|Publication number||US4625074 A|
|Application number||US 06/708,084|
|Publication date||Nov 25, 1986|
|Filing date||Mar 5, 1985|
|Priority date||Mar 5, 1985|
|Also published as||CA1252162A, CA1252162A1|
|Publication number||06708084, 708084, US 4625074 A, US 4625074A, US-A-4625074, US4625074 A, US4625074A|
|Inventors||Albert R. Cox|
|Original Assignee||Cooper Industries, Inc.|
|Export Citation||BiBTeX, EndNote, RefMan|
|Patent Citations (9), Referenced by (11), Classifications (5), Legal Events (8)|
|External Links: USPTO, USPTO Assignment, Espacenet|
The present invention relates to electrical wiring components and, more specifically, to a flat cable adapted for use with mass termination, insulation displacement connectors.
Mass termination, insulation displacement connectors have come into increasing commercial prominence because of the significant savings in time and labor they offer compared to stripping and individually terminating each conductor using a crimp terminal. These connectors have an insulative housing body holding a number of regularly spaced terminal elements having slotted plates terminating in sharpened free ends extending beyond a surface of the body. The connectors also include covers having recesses in a facing surface for receiving the free ends of the plates. After the insulated conductors are aligned with their corresponding slotted plates, relative closing of the housing body and cover results in displacement of the insulation with the conductor cores contacting the metallic plates. For further information regarding the operation and structure of such mass termination connectors, reference may be made to U.S. Pat. Nos. 4,458,967 and 3,912,354.
The most efficient form of conductors for use with such connectors is the flat cable in which conductors, running parallel and spaced to match the spacing of the terminal elements in the connector, are held by a layer of insulation. The use of a flat cable avoids running the conductors one at a time and holding them in position for termination. The flat cable can be used for either a daisy chain connection (where the connector is applied intermediate the cable ends) or an end connection. The sharpened ends of the slotted plates pierce the web material between the conductors in the flat cable as the body and cover close so slitting of the cable between conductors is not required.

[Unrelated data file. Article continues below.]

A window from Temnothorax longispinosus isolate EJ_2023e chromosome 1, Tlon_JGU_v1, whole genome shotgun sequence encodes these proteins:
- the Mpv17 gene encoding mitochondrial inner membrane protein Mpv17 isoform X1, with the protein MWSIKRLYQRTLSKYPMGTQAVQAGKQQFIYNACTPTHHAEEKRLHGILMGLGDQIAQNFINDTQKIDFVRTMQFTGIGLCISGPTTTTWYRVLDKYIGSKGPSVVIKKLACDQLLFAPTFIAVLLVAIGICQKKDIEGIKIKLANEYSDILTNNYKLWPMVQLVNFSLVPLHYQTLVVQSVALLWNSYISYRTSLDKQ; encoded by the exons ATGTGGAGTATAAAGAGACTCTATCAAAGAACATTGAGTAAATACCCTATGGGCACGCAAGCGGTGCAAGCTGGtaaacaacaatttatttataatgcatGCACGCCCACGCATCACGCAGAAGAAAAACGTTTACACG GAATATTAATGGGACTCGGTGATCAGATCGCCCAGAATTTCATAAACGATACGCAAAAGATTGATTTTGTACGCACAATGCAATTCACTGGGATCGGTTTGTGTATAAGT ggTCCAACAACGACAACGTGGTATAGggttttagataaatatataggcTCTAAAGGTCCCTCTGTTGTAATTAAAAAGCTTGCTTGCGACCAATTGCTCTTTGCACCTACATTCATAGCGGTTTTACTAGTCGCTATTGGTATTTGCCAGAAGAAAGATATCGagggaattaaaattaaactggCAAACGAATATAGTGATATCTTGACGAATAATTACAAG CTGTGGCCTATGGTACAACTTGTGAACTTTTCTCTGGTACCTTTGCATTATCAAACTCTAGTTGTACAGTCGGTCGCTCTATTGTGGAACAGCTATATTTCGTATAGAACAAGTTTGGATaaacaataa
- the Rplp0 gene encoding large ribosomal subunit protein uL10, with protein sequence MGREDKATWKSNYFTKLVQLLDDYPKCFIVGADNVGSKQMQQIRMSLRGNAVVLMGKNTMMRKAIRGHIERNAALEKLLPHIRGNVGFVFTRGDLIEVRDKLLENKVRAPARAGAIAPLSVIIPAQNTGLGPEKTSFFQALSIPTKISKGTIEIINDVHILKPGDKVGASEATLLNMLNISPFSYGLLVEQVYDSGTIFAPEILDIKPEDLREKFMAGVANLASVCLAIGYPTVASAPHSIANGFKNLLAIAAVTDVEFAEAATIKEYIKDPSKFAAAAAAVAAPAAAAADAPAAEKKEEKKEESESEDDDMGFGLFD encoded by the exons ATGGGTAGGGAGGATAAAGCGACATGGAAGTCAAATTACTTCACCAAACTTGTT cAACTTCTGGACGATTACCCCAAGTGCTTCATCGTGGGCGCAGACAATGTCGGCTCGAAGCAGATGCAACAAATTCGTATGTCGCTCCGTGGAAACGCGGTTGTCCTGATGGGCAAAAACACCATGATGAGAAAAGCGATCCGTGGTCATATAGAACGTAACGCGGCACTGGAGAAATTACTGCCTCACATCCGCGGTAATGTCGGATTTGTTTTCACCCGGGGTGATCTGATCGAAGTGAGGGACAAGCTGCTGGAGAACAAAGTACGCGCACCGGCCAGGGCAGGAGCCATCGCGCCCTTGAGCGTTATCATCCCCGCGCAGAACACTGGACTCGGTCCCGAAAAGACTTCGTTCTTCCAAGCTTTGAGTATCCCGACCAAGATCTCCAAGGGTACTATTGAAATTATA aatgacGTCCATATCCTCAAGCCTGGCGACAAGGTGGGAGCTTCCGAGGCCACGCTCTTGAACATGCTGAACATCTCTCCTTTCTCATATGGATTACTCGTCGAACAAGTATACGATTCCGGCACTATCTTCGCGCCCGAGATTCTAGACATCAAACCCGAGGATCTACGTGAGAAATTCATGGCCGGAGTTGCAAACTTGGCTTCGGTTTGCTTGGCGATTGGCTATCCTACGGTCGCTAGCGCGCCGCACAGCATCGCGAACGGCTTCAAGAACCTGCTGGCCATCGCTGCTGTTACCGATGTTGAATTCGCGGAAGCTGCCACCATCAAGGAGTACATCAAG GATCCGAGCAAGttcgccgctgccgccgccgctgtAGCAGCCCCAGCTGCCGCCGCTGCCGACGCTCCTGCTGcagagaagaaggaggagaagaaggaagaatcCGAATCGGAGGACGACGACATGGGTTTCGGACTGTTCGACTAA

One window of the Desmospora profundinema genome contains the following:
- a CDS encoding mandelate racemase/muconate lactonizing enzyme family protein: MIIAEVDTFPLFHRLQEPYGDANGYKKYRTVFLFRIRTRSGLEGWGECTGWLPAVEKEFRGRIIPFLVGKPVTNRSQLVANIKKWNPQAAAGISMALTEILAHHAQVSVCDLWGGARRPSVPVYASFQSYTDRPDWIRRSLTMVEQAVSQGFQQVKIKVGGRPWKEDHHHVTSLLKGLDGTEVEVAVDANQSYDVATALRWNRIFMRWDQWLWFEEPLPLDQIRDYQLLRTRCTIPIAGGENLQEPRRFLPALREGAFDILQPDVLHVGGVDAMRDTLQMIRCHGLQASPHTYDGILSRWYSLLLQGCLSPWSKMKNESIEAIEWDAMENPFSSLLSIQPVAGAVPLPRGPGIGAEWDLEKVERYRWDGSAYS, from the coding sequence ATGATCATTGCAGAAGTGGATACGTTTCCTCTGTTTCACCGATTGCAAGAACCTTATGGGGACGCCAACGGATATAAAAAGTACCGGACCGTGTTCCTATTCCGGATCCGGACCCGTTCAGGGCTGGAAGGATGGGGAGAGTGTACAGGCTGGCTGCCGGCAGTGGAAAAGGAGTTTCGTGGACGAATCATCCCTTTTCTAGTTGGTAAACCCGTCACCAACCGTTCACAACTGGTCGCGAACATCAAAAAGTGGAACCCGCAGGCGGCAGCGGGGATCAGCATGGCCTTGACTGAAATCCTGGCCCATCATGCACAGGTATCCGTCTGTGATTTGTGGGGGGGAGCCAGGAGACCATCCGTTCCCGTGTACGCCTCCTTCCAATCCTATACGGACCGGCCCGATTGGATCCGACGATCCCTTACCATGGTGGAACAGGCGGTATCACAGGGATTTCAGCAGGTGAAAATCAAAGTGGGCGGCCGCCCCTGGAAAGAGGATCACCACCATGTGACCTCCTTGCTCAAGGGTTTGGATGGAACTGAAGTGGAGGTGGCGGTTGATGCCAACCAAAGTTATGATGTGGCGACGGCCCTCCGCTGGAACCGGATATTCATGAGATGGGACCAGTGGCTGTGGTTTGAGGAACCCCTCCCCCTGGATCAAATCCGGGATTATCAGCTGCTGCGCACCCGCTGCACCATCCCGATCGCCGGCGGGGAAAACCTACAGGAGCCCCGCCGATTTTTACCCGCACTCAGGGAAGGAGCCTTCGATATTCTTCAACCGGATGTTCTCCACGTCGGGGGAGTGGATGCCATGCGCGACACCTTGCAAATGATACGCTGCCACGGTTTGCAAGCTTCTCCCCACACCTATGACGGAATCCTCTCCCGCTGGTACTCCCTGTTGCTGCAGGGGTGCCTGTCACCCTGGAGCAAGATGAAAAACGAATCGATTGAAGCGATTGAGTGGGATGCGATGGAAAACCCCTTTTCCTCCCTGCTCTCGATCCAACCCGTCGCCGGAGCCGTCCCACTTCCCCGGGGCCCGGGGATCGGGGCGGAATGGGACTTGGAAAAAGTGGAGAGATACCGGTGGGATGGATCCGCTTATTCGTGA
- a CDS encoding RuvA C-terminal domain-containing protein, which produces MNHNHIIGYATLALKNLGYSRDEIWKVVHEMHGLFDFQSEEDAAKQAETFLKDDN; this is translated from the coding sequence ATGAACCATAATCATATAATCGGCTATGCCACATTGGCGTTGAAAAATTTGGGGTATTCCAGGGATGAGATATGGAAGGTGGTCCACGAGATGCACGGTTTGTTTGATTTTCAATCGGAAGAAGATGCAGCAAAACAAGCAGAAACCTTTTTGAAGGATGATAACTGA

There are several methods for manufacturing flat cable. In one method, the insulation is extruded about parallel, coplanar conductors. In another, two layers of insulation are bonded together with the conductors held in parallel, coplanar relationship. Some of these methods require the use of large expensive manufacturing equipment. One simpler manufacturing method has been proposed wherein individual conductors, each having a thermoplastic jacket, are positioned on a layer of the same material as that used in the jackets. Upon raising the temperature to the melting point of the insulation, the jackets and layer will fuse, forming a flat cable. Unfortunately, the most commonly used insulating materials, such as polyvinyl chloride, have poor dimensional stability, particularly when the flat cable is subjected to varying temperatures.
A method of forming flat cable using conductor modules has also been suggested. In this method, pairs of conductors are formed into modules by applying a jacket of insulation about them. The modules are fed in edge-to-edge relationship between two webs of polyester material precoated with a hot-melt adhesive on their facing surfaces. This assembly is then subjected to heating and the application of pressure to form the final flat cable assembly. For additional information concerning this flat cable and its method of manufacture, reference may be made to U.S. Pat. No. 4,468,089.
Among the several aspects of the present invention may be noted the provision of an improved flat cable adapted for use with mass termination, insulation displacement connectors. The cable has greater strength, increased dimensional stability over a wide temperature range, lighter weight, and smaller finished cable thickness than conventional flat cables which employ a carrier film of the same insulating material as the jacket on the conductor cores. The cable of the present invention is reliable in use, has long service life and is simple and economical to manufacture. Other aspects and features of the present flat cable will be, in part, apparent and, in part, pointed out hereinafter in the following specification and in the accompanying claims and drawings.
Briefly, the flat cable of the present invention includes a laminated carrier film and a plurality of discrete conductors held in regularly spaced parallel relationship by the carrier film to match the terminal elements spacing of the connector. Each conductor has an insulative jacket made of a thermoplastic material. The carrier film includes an attachment layer of thermoplastic insulation having a melting temperature similar to that of the jacket material. The carrier film also includes a dimensional stabilization layer holding the attachment layer and made of insulative material having a melting temperature higher than those of the attachment layer and the jacket material and displaying dimensional stability at the melting temperatures of the attachment layer and the jacket material. The jackets of the conductors are fused to the attachment layer.